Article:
BUT WAIT, THERE'S MORE!: You never realized how badly you needed a vegetable chopper.
Whether it's to tighten your tummy, remove dead skin from your feet, give your hair a boost or find use for a towel that supposedly holds 12 times its weight in liquid, you may feel tempted by energetic pitchmen peddling such products via late-night infomercials. However kitschy or misleading, they're often successful in getting people off the couch to reach for the phone and $19.95.
But buyer beware, says Consumer Reports magazine, which recently tested a roundup of 15 infomercial products and found some disappointments. The $19.95 Slap Chop diced foods unevenly, while the PedEgg, a pedicure device that costs $9.99, did a good job removing calluses but left a mess.
Still, there are some good offers. The Magic Jack, a voice over Internet Protocol device that costs $39.95, has a clear connection and is a great deal, the magazine said.
Tired of buying as-seen-on-TV products that aren't worth the price? There has to be a better way! Well, there is!
Here are Consumer Reports' tips for avoiding infomercial buyer's remorse:
- Pause 10 minutes before making a purchase. The excited pace of the commercials boosts dopamine levels, so once they return to normal you'll be feeling less impulsive - and less likely to buy something you don't need.
- Consider other options. The item may seem like the perfect solution to a common problem, maybe even genius. But often they are simple ideas that can easily be duplicated, or aren't even necessary. Soaking a pan in hot water overnight with dish soap may be just as effective as using the Grease Bullet cleaning tablets.
- Listen for true "value" clues. When a pitchman cites a $40 value, then says he'll give you two for one, that means the value is probably much less.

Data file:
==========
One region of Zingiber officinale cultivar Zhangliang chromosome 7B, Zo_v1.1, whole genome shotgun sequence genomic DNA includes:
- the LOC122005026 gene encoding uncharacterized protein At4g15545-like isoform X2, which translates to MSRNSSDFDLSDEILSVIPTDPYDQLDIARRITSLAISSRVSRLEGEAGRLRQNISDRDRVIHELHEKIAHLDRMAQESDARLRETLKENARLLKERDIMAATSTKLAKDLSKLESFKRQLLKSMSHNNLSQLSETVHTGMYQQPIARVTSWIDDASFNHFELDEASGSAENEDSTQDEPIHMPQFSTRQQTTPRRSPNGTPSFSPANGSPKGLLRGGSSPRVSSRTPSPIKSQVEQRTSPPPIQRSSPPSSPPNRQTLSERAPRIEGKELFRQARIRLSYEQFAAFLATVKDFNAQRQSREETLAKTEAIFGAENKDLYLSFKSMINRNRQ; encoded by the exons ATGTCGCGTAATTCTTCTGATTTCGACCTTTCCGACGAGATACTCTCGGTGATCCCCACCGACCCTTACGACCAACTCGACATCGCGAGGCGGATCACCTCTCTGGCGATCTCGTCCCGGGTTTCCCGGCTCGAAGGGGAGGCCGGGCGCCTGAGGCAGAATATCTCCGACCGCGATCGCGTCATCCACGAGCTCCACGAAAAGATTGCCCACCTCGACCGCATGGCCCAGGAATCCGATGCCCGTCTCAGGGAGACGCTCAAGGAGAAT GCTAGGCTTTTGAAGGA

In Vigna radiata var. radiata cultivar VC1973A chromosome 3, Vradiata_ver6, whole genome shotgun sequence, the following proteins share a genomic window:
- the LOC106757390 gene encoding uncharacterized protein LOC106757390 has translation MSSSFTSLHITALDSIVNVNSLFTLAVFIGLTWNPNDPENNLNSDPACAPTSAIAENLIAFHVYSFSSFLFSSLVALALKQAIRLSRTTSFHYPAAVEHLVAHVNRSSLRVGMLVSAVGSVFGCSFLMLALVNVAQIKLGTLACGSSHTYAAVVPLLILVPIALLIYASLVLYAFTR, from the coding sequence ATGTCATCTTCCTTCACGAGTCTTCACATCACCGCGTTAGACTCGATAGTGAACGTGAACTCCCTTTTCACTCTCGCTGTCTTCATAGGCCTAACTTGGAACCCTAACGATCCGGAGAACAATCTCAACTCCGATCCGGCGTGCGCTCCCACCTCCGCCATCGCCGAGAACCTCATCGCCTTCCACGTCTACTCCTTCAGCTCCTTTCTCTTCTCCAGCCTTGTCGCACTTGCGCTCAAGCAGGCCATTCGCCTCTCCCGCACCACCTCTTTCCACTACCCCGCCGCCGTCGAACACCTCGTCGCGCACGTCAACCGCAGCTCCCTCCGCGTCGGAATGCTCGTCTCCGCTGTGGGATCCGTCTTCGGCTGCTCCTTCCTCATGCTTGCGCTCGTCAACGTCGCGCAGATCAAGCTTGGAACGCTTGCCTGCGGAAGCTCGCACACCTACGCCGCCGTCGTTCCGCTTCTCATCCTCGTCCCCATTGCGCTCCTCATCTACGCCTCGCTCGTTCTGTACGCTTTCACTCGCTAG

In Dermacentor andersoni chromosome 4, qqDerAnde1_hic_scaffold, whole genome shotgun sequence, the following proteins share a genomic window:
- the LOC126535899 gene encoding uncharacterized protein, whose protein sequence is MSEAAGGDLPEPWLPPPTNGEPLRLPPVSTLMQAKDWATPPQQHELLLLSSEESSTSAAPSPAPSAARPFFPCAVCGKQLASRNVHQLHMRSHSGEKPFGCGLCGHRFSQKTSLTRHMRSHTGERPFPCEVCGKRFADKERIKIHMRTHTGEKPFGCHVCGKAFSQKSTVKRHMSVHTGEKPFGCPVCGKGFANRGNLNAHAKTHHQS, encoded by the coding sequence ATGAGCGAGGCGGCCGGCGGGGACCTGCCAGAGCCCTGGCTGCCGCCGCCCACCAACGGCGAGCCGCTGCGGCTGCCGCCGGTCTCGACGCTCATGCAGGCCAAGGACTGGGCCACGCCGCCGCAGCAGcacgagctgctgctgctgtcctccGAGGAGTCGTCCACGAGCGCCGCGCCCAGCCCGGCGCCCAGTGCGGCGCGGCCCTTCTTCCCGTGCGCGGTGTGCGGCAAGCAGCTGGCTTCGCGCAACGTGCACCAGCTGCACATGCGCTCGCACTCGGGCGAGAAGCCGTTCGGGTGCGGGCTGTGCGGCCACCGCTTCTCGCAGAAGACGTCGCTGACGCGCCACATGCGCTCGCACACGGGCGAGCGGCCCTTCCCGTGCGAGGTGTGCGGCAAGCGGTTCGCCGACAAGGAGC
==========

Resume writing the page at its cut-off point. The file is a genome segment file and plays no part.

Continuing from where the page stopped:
- Calculate the real price by factoring in the shipping and handling charges. Sometimes those charges are nearly as much as the item itself.
- Say no to add-ons. Those "operators standing by" will likely pitch additional products, accessories and refills - before you know whether the product even works.
DON'T HANG UP: With so many candidates in the job market, employers are more likely to use telephone interviews to screen those seeking work, according to one outplacement firm.
"The first five minutes of a telephone interview are the most important, since only about two out of 10 people called are still under consideration beyond this time period," said Annie Stevens, managing partner for ClearRock, based in Boston. "People need to be prepared right from the start of the call to make the most out of the limited amount of time they will be given."
ClearRock gives this advice for those hoping to parlay their short phone chat into an in-person meeting:
- Smile while talking. It will convey enthusiasm, interest and likeability.
- Stand up to better project your voice and sound more confident.
- Don't use a cellphone or a speaker phone. The quality of the call is better on a land line, and a dropped call can mean a dropped opportunity.
- Have a list of questions prepared in advance to ask, and listen carefully to what the interviewer is saying. Be sure to answer the questions you are asked.
- Never interrupt the interviewer. If you feel nervous, silently count about two or three seconds after he or she has finished talking before you do.
- Eliminate one-word answers and negative words. Don't reply with "yes" or "no" answers, and banish negative verbs such as "can't," "haven't" or "don't" from your vocabulary.
- Recap why you're a good fit for the job. Have a 30-second summary of your suitability for the position prepared in advance, using specific examples from your career.
- Ask about next steps. Inquire at the end of the call how well your qualifications meet their needs and their time frame for filling the job.
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